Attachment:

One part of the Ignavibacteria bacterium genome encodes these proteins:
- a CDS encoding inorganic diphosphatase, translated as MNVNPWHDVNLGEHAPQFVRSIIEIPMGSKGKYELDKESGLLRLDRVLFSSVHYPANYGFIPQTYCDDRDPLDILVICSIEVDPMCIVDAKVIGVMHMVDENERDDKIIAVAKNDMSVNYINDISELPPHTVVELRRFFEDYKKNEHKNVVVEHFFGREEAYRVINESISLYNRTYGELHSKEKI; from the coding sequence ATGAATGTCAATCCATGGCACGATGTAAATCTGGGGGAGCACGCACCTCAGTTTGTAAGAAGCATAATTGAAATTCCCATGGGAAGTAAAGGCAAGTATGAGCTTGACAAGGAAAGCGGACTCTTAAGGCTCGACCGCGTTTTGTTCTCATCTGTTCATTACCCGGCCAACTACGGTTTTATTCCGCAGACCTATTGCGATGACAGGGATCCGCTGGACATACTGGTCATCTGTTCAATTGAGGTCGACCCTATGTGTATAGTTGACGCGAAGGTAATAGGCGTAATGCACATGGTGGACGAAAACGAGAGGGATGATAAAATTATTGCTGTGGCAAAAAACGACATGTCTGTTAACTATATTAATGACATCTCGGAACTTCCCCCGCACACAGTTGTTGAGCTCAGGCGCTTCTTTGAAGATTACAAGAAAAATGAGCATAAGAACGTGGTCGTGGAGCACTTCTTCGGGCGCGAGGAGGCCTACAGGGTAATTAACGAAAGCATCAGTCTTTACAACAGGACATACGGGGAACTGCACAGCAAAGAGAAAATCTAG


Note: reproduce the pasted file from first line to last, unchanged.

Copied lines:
One part of the Ignavibacteria bacterium genome encodes these proteins:
- a CDS encoding inorganic diphosphatase, translated as MNVNPWHDVNLGEHAPQFVRSIIEIPMGSKGKYELDKESGLLRLDRVLFSSVHYPANYGFIPQTYCDDRDPLDILVICSIEVDPMCIVDAKVIGVMHMVDENERDDKIIAVAKNDMSVNYINDISELPPHTVVELRRFFEDYKKNEHKNVVVEHFFGREEAYRVINESISLYNRTYGELHSKEKI; from the coding sequence ATGAATGTCAATCCATGGCACGATGTAAATCTGGGGGAGCACGCACCTCAGTTTGTAAGAAGCATAATTGAAATTCCCATGGGAAGTAAAGGCAAGTATGAGCTTGACAAGGAAAGCGGACTCTTAAGGCTCGACCGCGTTTTGTTCTCATCTGTTCATTACCCGGCCAACTACGGTTTTATTCCGCAGACCTATTGCGATGACAGGGATCCGCTGGACATACTGGTCATCTGTTCAATTGAGGTCGACCCTATGTGTATAGTTGACGCGAAGGTAATAGGCGTAATGCACATGGTGGACGAAAACGAGAGGGATGATAAAATTATTGCTGTGGCAAAAAACGACATGTCTGTTAACTATATTAATGACATCTCGGAACTTCCCCCGCACACAGTTGTTGAGCTCAGGCGCTTCTTTGAAGATTACAAGAAAAATGAGCATAAGAACGTGGTCGTGGAGCACTTCTTCGGGCGCGAGGAGGCCTACAGGGTAATTAACGAAAGCATCAGTCTTTACAACAGGACATACGGGGAACTGCACAGCAAAGAGAAAATCTAG